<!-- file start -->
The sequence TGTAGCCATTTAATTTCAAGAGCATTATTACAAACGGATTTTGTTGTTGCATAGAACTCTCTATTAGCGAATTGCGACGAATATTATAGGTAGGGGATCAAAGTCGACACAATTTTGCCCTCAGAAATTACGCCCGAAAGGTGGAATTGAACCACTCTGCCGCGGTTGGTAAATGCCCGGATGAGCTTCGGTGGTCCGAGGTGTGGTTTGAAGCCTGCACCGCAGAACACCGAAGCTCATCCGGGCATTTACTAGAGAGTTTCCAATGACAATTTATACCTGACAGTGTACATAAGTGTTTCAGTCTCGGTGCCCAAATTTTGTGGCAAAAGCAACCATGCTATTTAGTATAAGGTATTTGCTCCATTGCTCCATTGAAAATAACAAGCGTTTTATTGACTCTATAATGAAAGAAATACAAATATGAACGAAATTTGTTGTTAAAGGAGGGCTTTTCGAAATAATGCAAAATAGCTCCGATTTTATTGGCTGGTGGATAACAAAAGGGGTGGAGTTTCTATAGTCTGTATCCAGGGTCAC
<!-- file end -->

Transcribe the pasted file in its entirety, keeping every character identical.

The sequence TGTAGCCATTTAATTTCAAGAGCATTATTACAAACGGATTTTGTTGTTGCATAGAACTCTCTATTAGCGAATTGCGACGAATATTATAGGTAGGGGATCAAAGTCGACACAATTTTGCCCTCAGAAATTACGCCCGAAAGGTGGAATTGAACCACTCTGCCGCGGTTGGTAAATGCCCGGATGAGCTTCGGTGGTCCGAGGTGTGGTTTGAAGCCTGCACCGCAGAACACCGAAGCTCATCCGGGCATTTACTAGAGAGTTTCCAATGACAATTTATACCTGACAGTGTACATAAGTGTTTCAGTCTCGGTGCCCAAATTTTGTGGCAAAAGCAACCATGCTATTTAGTATAAGGTATTTGCTCCATTGCTCCATTGAAAATAACAAGCGTTTTATTGACTCTATAATGAAAGAAATACAAATATGAACGAAATTTGTTGTTAAAGGAGGGCTTTTCGAAATAATGCAAAATAGCTCCGATTTTATTGGCTGGTGGATAACAAAAGGGGTGGAGTTTCTATAGTCTGTATCCAGGGTCAC